I went to the bank late last week to get some papers witnessed and notarized. It's something that's been on my to-do list for several months. These were important legal documents, including an updated Will, a Durable Power of Attorney, a Living Will, and a Healthcare Power of Attorney.
Documents that I've been telling anyone who will listen to make sure they have, and make sure they're current. So why did it take so long to get mine updated? Because I'm no different than anyone else.
According to my friend Jan, that activity falls under the category of Important and Not Urgent (from The 7 Habits of Highly Effective People.) Which basically means that we know that it's important, but think that we have plenty of time to take care of it. Not only that, dealing with those things means thinking about some pretty unpleasant situations, that nobody really wants to confront.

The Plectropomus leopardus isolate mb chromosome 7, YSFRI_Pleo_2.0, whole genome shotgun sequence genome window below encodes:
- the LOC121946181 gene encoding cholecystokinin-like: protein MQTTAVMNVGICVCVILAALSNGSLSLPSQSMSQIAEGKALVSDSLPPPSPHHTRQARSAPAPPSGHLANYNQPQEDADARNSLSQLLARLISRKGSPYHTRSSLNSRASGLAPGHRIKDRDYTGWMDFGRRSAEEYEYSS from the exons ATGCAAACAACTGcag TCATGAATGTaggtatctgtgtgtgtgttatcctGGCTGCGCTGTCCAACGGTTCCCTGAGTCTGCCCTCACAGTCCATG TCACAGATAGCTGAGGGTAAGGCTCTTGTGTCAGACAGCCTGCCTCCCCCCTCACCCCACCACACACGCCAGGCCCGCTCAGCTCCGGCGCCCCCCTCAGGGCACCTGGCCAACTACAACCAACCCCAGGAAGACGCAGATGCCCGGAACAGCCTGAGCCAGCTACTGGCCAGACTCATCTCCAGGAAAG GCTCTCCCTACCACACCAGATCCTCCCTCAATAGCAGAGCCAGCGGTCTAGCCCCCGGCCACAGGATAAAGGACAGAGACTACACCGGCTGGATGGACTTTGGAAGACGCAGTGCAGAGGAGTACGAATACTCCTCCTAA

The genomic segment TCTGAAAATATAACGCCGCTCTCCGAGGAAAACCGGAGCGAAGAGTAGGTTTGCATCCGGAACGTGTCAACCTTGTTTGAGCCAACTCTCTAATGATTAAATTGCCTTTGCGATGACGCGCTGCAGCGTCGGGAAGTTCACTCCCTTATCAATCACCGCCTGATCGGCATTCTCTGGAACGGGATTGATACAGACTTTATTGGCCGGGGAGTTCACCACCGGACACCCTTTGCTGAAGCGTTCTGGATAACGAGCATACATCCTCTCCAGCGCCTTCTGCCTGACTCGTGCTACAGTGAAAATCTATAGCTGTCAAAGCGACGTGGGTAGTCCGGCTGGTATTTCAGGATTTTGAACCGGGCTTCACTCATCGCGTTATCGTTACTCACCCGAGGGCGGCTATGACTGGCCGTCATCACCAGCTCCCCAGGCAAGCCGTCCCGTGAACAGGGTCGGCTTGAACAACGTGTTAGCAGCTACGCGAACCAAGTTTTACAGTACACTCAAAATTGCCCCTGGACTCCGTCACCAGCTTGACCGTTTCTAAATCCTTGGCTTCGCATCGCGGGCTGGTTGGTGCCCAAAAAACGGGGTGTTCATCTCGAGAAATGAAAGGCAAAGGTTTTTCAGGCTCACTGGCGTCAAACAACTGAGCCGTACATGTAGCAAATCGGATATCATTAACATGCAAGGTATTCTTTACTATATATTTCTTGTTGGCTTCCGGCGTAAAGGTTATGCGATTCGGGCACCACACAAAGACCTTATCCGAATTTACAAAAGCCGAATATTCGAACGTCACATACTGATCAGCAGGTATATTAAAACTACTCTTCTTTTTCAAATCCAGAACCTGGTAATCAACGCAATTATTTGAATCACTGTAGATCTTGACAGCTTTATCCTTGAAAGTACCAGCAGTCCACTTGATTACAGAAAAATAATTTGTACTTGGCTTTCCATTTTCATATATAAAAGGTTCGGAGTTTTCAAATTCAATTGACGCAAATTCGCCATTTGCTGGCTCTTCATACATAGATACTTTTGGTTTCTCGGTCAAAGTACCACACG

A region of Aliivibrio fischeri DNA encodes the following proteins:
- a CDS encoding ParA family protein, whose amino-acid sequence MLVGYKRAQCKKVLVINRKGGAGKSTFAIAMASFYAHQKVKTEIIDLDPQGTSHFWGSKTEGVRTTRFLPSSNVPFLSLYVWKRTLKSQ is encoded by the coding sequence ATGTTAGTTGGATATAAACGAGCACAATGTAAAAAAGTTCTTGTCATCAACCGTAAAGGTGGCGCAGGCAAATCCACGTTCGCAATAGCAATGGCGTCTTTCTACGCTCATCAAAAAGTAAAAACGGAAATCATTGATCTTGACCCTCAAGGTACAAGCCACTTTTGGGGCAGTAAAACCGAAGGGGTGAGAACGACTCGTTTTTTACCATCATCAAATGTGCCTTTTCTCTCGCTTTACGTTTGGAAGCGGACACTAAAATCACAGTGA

The problem with that way of thinking is that by the time it does become urgent, we may not have time to get it done. Before his stroke, Dad and I had occasional discussions about his final wishes. After the stroke, those discussions got serious. He went to an attorney who helped him set up a Trust, updated the old POA, and created a Living Will and Healthcare POA. We were lucky that there was an "after" option, because not everyone does.
The moral of the story? If you haven't already taken the time to get your affairs in order, consider moving that activity to the Important/Urgent quadrant of your priority list!
Hey in case you're wondering, I'm just a guy who had to deal with a lack of planning on a personal level. If you have questions about what type of estate planning will be best for you, talk to your attorney and accountant.